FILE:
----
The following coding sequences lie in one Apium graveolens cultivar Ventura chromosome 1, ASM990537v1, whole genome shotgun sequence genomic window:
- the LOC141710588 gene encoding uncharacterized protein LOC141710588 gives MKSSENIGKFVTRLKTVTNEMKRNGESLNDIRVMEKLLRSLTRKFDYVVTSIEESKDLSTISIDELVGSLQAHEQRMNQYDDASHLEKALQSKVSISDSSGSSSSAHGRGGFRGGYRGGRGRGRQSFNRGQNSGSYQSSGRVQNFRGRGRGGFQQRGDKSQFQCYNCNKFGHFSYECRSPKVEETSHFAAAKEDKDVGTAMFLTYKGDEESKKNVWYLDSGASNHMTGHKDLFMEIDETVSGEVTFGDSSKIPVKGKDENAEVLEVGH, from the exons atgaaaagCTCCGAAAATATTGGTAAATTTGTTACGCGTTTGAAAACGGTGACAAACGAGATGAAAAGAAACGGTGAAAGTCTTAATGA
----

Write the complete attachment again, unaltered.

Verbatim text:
The following coding sequences lie in one Apium graveolens cultivar Ventura chromosome 1, ASM990537v1, whole genome shotgun sequence genomic window:
- the LOC141710588 gene encoding uncharacterized protein LOC141710588 gives MKSSENIGKFVTRLKTVTNEMKRNGESLNDIRVMEKLLRSLTRKFDYVVTSIEESKDLSTISIDELVGSLQAHEQRMNQYDDASHLEKALQSKVSISDSSGSSSSAHGRGGFRGGYRGGRGRGRQSFNRGQNSGSYQSSGRVQNFRGRGRGGFQQRGDKSQFQCYNCNKFGHFSYECRSPKVEETSHFAAAKEDKDVGTAMFLTYKGDEESKKNVWYLDSGASNHMTGHKDLFMEIDETVSGEVTFGDSSKIPVKGKDENAEVLEVGH, from the exons atgaaaagCTCCGAAAATATTGGTAAATTTGTTACGCGTTTGAAAACGGTGACAAACGAGATGAAAAGAAACGGTGAAAGTCTTAATGA